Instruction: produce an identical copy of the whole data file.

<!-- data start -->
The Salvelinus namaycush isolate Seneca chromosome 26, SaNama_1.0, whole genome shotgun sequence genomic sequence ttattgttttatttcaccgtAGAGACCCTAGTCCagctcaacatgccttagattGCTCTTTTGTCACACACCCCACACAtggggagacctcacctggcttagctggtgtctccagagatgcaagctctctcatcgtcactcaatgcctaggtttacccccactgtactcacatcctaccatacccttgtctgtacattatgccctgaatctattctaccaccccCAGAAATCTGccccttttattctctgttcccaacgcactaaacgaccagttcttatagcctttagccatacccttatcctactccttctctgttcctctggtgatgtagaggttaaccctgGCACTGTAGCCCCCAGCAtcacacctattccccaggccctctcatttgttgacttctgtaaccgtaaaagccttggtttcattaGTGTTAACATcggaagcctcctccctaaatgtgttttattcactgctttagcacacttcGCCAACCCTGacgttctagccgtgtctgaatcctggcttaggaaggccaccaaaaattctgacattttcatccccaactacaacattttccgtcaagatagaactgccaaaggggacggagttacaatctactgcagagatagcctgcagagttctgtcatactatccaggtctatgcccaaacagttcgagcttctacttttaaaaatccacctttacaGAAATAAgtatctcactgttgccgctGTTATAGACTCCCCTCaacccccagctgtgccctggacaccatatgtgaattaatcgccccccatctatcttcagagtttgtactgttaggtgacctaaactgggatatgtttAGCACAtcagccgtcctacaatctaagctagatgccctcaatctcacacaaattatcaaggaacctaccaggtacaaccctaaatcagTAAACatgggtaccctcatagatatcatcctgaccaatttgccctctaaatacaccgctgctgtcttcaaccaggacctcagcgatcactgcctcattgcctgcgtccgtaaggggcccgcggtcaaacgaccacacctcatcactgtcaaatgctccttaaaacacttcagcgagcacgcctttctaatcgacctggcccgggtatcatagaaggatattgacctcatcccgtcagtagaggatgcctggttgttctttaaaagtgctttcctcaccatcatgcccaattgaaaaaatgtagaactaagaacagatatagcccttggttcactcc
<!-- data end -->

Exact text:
The Salvelinus namaycush isolate Seneca chromosome 26, SaNama_1.0, whole genome shotgun sequence genomic sequence ttattgttttatttcaccgtAGAGACCCTAGTCCagctcaacatgccttagattGCTCTTTTGTCACACACCCCACACAtggggagacctcacctggcttagctggtgtctccagagatgcaagctctctcatcgtcactcaatgcctaggtttacccccactgtactcacatcctaccatacccttgtctgtacattatgccctgaatctattctaccaccccCAGAAATCTGccccttttattctctgttcccaacgcactaaacgaccagttcttatagcctttagccatacccttatcctactccttctctgttcctctggtgatgtagaggttaaccctgGCACTGTAGCCCCCAGCAtcacacctattccccaggccctctcatttgttgacttctgtaaccgtaaaagccttggtttcattaGTGTTAACATcggaagcctcctccctaaatgtgttttattcactgctttagcacacttcGCCAACCCTGacgttctagccgtgtctgaatcctggcttaggaaggccaccaaaaattctgacattttcatccccaactacaacattttccgtcaagatagaactgccaaaggggacggagttacaatctactgcagagatagcctgcagagttctgtcatactatccaggtctatgcccaaacagttcgagcttctacttttaaaaatccacctttacaGAAATAAgtatctcactgttgccgctGTTATAGACTCCCCTCaacccccagctgtgccctggacaccatatgtgaattaatcgccccccatctatcttcagagtttgtactgttaggtgacctaaactgggatatgtttAGCACAtcagccgtcctacaatctaagctagatgccctcaatctcacacaaattatcaaggaacctaccaggtacaaccctaaatcagTAAACatgggtaccctcatagatatcatcctgaccaatttgccctctaaatacaccgctgctgtcttcaaccaggacctcagcgatcactgcctcattgcctgcgtccgtaaggggcccgcggtcaaacgaccacacctcatcactgtcaaatgctccttaaaacacttcagcgagcacgcctttctaatcgacctggcccgggtatcatagaaggatattgacctcatcccgtcagtagaggatgcctggttgttctttaaaagtgctttcctcaccatcatgcccaattgaaaaaatgtagaactaagaacagatatagcccttggttcactcc